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Film Review

By Frederic and Mary Ann Brussat

 

Blessed Is the Match
Directed by Roberta Grossman
New Video Group 01/09 DVD/VHS Documentary
Not Rated

Hannah Senesh was born into a Jewish family in Hungary. Her father was a well-known and successful playwright who died at the age of 33. As a result, Hannah formed very close bonds with her mother and older brother. She started writing poetry at an early age and by adolescence was also using her diary as a means of expression. Sent to a school populated mainly be Christian girls, Hannah bristled when she encountered anti-Semitism for the first time. She embraced Zionism wholeheartedly and went to Palestine in the early 1940s to work at an agriculture school. She joined a kibbutz and continued to write poetry.

Fearful for her mother's safety as Hitler and the Nazis spread their crusade against the Jews across Europe, Hannah volunteered to join a military rescue mission for Jews in Hungary, coordinated by the British and consisting of 31 brave men and women. They parachuted behind enemy lines. She was captured by Hungarian police and taken to a prison in Budapest. It lifted her spirits when her mother made contact with her. But after being tortured, Hannah Senesh was executed in 1944 just before the end of the war. Hannah Senesh's remains were brought back to Israel in 1950, and she was buried in the military cemetary on Mount Herzl.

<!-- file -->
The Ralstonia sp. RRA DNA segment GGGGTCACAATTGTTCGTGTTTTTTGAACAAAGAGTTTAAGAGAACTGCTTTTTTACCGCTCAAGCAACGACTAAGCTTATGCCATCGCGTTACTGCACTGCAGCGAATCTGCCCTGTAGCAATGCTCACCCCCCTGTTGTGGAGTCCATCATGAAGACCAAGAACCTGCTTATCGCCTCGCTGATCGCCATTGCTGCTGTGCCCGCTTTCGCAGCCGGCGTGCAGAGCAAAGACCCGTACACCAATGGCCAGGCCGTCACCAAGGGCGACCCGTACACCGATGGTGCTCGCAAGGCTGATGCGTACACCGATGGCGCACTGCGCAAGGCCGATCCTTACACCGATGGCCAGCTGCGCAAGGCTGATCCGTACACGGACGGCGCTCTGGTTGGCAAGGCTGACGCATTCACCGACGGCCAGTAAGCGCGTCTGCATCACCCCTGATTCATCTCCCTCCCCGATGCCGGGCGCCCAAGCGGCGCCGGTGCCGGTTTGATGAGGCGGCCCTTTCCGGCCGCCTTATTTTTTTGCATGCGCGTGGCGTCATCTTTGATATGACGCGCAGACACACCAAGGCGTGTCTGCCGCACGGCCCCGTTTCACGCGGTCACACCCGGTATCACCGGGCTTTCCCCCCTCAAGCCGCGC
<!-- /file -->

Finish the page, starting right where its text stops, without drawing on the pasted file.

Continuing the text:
Roberta Grossman (500 Nations) is the producer and director of this documentary about a sensitive and smart young woman who became a resistance fighter and modern-day Joan of Arc. Using Hannah Senesh's diaries, letters and poems, Grossman conveys her idealism and courage in the face of the twisted power of the Nazi regime and its many supporters in Europe. There are also interviews and eye-witness accounts by classmates, workers on the kibbutz, members of the military rescue mission, women who were in prison with her, historian Sir Martin Gilbert, and former Israeli President Shimon Peres. A keen sense of her presence is delivered by the use of 1,300 never-before-seen photographs and dramatic re-enactments of certain segments of her life. The documentary is narrated by Joan Allen.


Special features on the DVD include deleted scenes; interviews; and a Behind-the-Scenes Photo Gallery.

 

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by Frederic and Mary Ann Brussat
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